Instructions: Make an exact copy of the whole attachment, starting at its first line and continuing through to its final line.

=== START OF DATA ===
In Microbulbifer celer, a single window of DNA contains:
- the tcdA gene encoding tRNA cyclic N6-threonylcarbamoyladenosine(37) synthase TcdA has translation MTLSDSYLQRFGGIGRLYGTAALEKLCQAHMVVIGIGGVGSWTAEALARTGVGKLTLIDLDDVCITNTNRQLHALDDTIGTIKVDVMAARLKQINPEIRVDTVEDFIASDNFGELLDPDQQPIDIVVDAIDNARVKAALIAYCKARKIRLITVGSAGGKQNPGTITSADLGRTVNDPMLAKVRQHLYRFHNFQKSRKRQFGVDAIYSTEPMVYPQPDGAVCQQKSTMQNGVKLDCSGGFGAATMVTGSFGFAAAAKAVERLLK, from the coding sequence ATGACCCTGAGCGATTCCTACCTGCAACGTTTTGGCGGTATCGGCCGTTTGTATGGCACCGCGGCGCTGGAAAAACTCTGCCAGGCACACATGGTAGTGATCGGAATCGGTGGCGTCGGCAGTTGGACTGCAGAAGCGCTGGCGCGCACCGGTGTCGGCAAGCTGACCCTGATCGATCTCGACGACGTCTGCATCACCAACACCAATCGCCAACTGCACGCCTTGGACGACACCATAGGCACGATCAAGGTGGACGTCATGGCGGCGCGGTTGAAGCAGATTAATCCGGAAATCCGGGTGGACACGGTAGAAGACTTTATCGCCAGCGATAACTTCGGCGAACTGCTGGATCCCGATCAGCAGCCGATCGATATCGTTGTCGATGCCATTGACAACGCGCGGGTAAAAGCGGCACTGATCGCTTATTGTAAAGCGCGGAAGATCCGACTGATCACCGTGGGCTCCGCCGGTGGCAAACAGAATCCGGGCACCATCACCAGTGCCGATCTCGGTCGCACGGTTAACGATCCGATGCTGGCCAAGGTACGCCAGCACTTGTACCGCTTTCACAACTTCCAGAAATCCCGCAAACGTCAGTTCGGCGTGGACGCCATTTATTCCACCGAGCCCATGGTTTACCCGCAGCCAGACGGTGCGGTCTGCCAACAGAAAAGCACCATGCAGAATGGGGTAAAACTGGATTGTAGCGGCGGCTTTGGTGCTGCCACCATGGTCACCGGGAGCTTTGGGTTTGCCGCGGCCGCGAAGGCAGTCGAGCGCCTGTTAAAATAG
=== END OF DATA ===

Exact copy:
In Microbulbifer celer, a single window of DNA contains:
- the tcdA gene encoding tRNA cyclic N6-threonylcarbamoyladenosine(37) synthase TcdA has translation MTLSDSYLQRFGGIGRLYGTAALEKLCQAHMVVIGIGGVGSWTAEALARTGVGKLTLIDLDDVCITNTNRQLHALDDTIGTIKVDVMAARLKQINPEIRVDTVEDFIASDNFGELLDPDQQPIDIVVDAIDNARVKAALIAYCKARKIRLITVGSAGGKQNPGTITSADLGRTVNDPMLAKVRQHLYRFHNFQKSRKRQFGVDAIYSTEPMVYPQPDGAVCQQKSTMQNGVKLDCSGGFGAATMVTGSFGFAAAAKAVERLLK, from the coding sequence ATGACCCTGAGCGATTCCTACCTGCAACGTTTTGGCGGTATCGGCCGTTTGTATGGCACCGCGGCGCTGGAAAAACTCTGCCAGGCACACATGGTAGTGATCGGAATCGGTGGCGTCGGCAGTTGGACTGCAGAAGCGCTGGCGCGCACCGGTGTCGGCAAGCTGACCCTGATCGATCTCGACGACGTCTGCATCACCAACACCAATCGCCAACTGCACGCCTTGGACGACACCATAGGCACGATCAAGGTGGACGTCATGGCGGCGCGGTTGAAGCAGATTAATCCGGAAATCCGGGTGGACACGGTAGAAGACTTTATCGCCAGCGATAACTTCGGCGAACTGCTGGATCCCGATCAGCAGCCGATCGATATCGTTGTCGATGCCATTGACAACGCGCGGGTAAAAGCGGCACTGATCGCTTATTGTAAAGCGCGGAAGATCCGACTGATCACCGTGGGCTCCGCCGGTGGCAAACAGAATCCGGGCACCATCACCAGTGCCGATCTCGGTCGCACGGTTAACGATCCGATGCTGGCCAAGGTACGCCAGCACTTGTACCGCTTTCACAACTTCCAGAAATCCCGCAAACGTCAGTTCGGCGTGGACGCCATTTATTCCACCGAGCCCATGGTTTACCCGCAGCCAGACGGTGCGGTCTGCCAACAGAAAAGCACCATGCAGAATGGGGTAAAACTGGATTGTAGCGGCGGCTTTGGTGCTGCCACCATGGTCACCGGGAGCTTTGGGTTTGCCGCGGCCGCGAAGGCAGTCGAGCGCCTGTTAAAATAG